Small Business Administration (SBA) loans can be a valuable tool for small businesses in need of financing. Below is an overview of SBA loans, related terms, and terminology to help you better navigate the SBA loan process.
What is an SBA Loan?
SBA loans are available for small business owners who meet certain criteria outlined by the SBA; they are the most common loans for businesses with special requirements. They provide an SBA lender with the SBA loan guarantee to mitigate risk, so the lender can offer borrowers loans with more flexible terms, lower down payment requirements, and an easier qualification process than conventional loans. To be eligible for an SBA loan, businesses must meet certain requirements, including:
- Operating as a for-profit business
- Showing a need for a loan
- Being classified as a small business as defined by the SBA (size and standard)
- Having enough invested equity
- Willing to pledge personal assets which could be used as collateral in support of the SBA loan
- Not being delinquent on current debt to the U.S. government
What is an SBA Preferred Lender?
As an SBA Preferred Lender, Citizens Bank and our SBA Loan Specialists are able to streamline and provide clarity to the SBA loan application process. This means our credit team can quickly make decisions and provide capital to our clients. Once awarded with Preferred Lender status, lenders like Citizens Bank have the ability to get your loan approved on behalf of the SBA in a quicker time frame.
Common SBA loan terms and acronyms
Below are some of the common SBA terms and acronyms associated with SBA loans that you may need to be aware of before you apply:
- SBA: The U.S. Small Business Administration was created on July 30, 1953, and works with organizations and private lenders such as Citizens Bank to guarantee loans, assist with contracts, provide counseling sessions, and offer other support to small businesses.
- Loan proposal or funding request: When you apply, you will need to clearly outline how much money you are requesting, how your business will use the money, how you will repay your loan, and what type and amount of collateral you will offer to support your loan.
- SBA guaranteed loan program: While the SBA itself does not offer loans, it does guarantee loans made to small businesses by private institutions. The SBA sets the guidelines for loans, which are then made by its partners (lenders, community development organizations, and micro-lending institutions). The SBA guarantees that these loans will be repaid, thus eliminating some of the risk to its lending partners.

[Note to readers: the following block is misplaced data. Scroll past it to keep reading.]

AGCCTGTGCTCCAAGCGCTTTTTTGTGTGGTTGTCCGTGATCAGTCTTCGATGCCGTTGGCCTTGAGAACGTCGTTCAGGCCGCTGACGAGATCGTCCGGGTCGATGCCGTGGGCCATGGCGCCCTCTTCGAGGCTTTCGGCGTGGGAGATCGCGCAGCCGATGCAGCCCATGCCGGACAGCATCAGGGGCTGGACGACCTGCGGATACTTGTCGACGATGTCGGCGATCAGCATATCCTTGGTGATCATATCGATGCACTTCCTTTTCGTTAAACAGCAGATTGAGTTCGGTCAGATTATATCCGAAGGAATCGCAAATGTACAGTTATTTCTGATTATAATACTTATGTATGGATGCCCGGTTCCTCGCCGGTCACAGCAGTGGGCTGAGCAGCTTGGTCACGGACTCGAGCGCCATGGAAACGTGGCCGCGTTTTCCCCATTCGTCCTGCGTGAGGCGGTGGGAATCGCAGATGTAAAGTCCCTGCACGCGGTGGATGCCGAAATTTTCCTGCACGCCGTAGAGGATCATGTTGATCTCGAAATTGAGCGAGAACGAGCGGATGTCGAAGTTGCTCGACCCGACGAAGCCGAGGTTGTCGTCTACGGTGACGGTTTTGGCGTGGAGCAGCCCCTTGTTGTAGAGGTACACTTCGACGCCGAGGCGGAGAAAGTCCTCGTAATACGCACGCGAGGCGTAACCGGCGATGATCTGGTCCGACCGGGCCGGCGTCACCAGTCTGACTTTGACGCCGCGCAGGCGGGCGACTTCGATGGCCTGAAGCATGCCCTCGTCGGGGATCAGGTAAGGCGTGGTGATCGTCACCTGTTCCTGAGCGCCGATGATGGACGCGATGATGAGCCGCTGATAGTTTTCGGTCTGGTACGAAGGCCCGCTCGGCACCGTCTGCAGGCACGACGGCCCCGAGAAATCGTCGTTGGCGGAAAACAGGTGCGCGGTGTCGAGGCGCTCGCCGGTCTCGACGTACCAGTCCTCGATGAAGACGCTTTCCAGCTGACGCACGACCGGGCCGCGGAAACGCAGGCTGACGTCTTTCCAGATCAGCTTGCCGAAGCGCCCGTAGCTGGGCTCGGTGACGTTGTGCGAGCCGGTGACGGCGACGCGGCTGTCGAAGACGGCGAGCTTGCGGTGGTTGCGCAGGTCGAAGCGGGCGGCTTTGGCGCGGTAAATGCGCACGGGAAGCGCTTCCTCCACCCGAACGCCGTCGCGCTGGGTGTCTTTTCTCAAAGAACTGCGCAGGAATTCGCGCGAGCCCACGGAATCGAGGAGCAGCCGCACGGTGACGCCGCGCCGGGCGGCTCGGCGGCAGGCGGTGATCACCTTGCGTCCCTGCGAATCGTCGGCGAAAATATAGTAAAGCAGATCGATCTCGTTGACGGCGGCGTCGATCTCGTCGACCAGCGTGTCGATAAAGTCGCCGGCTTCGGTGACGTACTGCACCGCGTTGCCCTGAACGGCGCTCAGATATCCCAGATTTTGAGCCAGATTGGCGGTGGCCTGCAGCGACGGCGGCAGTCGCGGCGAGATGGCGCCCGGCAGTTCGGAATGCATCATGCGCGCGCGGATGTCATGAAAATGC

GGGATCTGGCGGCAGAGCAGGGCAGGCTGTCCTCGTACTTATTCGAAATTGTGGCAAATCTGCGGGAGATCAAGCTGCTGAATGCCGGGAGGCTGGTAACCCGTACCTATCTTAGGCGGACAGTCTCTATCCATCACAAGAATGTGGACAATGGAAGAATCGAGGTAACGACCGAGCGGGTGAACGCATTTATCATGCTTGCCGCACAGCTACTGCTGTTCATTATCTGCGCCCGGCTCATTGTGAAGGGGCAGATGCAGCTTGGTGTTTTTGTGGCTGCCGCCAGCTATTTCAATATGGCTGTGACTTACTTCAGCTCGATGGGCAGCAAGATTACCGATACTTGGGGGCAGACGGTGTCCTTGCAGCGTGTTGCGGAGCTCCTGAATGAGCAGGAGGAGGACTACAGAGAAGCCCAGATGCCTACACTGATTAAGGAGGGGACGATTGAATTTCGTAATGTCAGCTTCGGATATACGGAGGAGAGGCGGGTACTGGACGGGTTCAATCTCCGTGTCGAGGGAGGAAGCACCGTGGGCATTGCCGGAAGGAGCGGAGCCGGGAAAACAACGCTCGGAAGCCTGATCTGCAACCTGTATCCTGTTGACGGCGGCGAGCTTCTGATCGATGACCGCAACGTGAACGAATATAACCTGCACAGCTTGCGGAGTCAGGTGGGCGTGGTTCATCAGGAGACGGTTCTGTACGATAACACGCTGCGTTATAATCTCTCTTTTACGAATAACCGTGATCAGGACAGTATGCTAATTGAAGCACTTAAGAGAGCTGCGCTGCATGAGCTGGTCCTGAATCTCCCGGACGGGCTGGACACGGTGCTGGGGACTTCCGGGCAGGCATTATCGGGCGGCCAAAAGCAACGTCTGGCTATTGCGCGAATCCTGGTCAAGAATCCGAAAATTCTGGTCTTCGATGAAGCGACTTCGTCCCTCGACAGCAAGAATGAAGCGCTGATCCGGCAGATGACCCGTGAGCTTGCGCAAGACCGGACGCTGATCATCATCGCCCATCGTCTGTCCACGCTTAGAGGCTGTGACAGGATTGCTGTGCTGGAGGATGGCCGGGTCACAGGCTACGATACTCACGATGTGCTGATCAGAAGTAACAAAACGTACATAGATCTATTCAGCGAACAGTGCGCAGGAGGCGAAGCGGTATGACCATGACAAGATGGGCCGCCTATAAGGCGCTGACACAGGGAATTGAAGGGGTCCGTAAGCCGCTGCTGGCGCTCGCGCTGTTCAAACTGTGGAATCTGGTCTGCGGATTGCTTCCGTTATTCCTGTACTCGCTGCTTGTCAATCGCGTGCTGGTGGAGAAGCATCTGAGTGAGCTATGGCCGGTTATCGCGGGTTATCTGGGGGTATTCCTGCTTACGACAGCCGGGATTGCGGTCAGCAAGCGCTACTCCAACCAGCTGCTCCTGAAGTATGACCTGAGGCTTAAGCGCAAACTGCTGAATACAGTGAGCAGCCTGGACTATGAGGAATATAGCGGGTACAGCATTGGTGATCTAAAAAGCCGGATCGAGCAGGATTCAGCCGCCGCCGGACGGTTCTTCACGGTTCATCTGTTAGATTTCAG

- SBA Advantage Loan (formerly SBA 7(a) Loan): The SBA’s most popular loan program designed to help existing small businesses with financing for a variety of business purposes.
- SBA Express Loan:The SBA’s most flexible loan program. Businesses may borrow up to $350,000, ideal for businesses without long standing credit histories. Available as a line of credit or term loan.
- SBA Growth Loan (formerly SBA 504 Development Loan): This loan program provides long-term, fixed rate, fixed asset financing for owner-occupied real estate purchase/expansion, and the acquisition of machinery and equipment working with a local Certified Development Company, also known as a CDC.
- Small business: The SBA determines whether or not a business is classified as “small” by examining its industry, employment, or business receipts for a comprehensive look at size. If your business classifies as “small,” you most likely are eligible for SBA loan programs.
- Bank Prime Rate: The base rate which contributes to the interest rate at which banks will lend money to customers.
- Revolving line of credit: Flexible method to borrow funds for your small business. This allows you to borrow up to a certain amount, make payments on the line, then borrow again during the draw period. Also, the borrower is only required to make interest-only payments during that draw period.
- Term loan: A more structured method to borrow funds for a small business. This carries a fixed-interest rate with amortized monthly or quarterly payments and defined loan terms.
- Underwriting process: Handled by your chosen SBA lender, this ensures a business owner(s) can meet a business loan’s expectations. May address the borrower’s character, personal and company finances, business plan, résumés, etc.
We are committed to helping your business succeed. Our dedicated business banking professionals can help you find the right product to meet your business’ needs. To learn more about applying for an SBA loan, please call 1-800-428-7463, visit us online, or visit your nearest Citizens Bank Branch.